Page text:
Postby protocoach » Sat Feb 16, 2008 7:37 am UTC

Terry Pratchett wrote:It made you want to kick down walls and ascend the sky on steps of fire. It made you want to pull all the switches and throw all the levers and stick your fingers in the electric socket of the Universe to see what happened next. - Soul Music

I love the Discworld series, but most of it isn't super quotable. This is my favorite "quotable line". My favorite line, period, is, "You're using weakness as a weapon against me. That's not fair." Which isn't funny at all, unless you've read the whole discussion between Brutha and Om that precedes it.
If I were a Viking god, I don't think I would fall for that.
But if I were a Viking, that's exactly what I would do.

How can you study geometry and not believe in a God?
A God of perfect points and planes,
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Re: favorite lines/quotes from books

Postby ZZCat13 » Tue Feb 19, 2008 6:51 am UTC

The Demon-Haunted World by Carl Sagan. This is one of the few books I don't have anything underlined in, because if I had started I would have had to highlight the entire book.

But...if I had to pick only a couple quotes, here would be the two:

An extraterrestrial being, newly arrived on Earth - scrutinizing what we mainly present to our children in television, radio, movies, newspapers, magazines, the comics, and many books - might easily conclude that we are intent on teaching them murder, rape, cruelty, superstition, credulity, and consumerism. We keep at it, and through constant repetition many of them finally get it. What kind of society could we create if, instead, we drummed into them science and a sense of hope?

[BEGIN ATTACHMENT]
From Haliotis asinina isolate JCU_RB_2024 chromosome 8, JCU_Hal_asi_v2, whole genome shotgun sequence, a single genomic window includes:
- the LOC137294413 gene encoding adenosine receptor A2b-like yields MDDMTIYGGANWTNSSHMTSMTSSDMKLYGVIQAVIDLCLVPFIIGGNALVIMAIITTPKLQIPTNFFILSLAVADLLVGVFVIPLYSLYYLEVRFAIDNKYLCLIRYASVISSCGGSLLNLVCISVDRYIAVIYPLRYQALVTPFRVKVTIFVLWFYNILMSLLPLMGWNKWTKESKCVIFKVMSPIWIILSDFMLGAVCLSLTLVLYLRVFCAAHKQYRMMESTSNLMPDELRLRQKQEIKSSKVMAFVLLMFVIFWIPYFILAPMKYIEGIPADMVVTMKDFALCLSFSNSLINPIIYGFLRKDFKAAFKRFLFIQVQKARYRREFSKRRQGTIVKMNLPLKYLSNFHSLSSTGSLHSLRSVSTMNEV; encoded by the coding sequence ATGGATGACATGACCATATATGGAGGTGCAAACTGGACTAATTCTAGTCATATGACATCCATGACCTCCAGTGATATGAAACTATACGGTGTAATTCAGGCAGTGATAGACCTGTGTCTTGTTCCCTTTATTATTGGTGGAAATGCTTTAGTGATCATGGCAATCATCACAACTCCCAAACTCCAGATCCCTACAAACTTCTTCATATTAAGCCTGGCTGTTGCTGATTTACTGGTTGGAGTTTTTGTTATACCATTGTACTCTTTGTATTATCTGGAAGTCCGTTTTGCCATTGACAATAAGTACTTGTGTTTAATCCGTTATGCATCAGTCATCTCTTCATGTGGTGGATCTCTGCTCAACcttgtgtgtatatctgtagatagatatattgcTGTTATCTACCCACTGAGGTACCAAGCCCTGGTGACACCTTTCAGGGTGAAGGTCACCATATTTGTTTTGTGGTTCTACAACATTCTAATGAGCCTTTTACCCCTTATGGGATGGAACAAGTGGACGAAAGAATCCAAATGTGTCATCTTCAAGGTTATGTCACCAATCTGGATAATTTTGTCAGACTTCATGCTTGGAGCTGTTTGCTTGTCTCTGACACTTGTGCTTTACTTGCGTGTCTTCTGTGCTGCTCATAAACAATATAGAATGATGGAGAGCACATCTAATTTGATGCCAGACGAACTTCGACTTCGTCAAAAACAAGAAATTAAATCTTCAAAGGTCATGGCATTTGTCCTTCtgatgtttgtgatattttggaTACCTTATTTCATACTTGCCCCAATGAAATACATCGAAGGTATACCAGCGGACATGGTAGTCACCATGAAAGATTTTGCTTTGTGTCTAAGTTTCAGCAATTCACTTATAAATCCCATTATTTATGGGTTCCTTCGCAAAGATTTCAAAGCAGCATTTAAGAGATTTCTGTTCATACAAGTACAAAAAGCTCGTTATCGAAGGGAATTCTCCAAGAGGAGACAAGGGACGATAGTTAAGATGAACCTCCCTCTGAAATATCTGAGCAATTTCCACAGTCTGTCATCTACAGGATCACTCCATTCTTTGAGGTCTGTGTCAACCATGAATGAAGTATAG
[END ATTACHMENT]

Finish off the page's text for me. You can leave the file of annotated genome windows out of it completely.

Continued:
And, after a chapter on the U.S. Constitution and the founding fathers:

They (Jefferson, Washington, etc.) attempted to set a course for the United States into the far future - not so much by establishing laws as by setting limits on what kinds of laws could be passed.
The Constitution and its Bill of Rights have done remarkably well, constituting, despite human weakness, a machine able, more often than not, to correct its own trajectory.
At that time, there were only about two and a half million citizens of the United States. Today there are about a hundred times more. So if there were ten people of the caliber of Thomas Jefferson then, there ought to be 10x100=1,000 Thomas Jeffersons today.
Where are they?

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Re: favorite lines/quotes from books

Postby lesliesage » Tue Mar 18, 2008 7:02 pm UTC

Elizabeth Moon, in The Speed of Dark, wrote:By now I am finding the long sentences and complicated syntax much easier to understand. They are not linear but stacked or radial. I wish someone had taught me that in the first place. The information the authors want to convey is organized logically. It reads like something I might have written. It is strange to think that someone like me might write a chapter in a book on brain functionality. Do I sound like a textbook when I talk? Is that what Dr. Fornum means by "stilted language"? I always imagined performers in gaudy costumes on stilts dancing above the crowd when she said that.

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Re: favorite lines/quotes from books

Postby lesliesage » Tue Mar 18, 2008 7:06 pm UTC

in Tradition, Joey Comeau wrote:"Did you know that Sicily is older than I am?" she said.
I shook my head, and she nodded.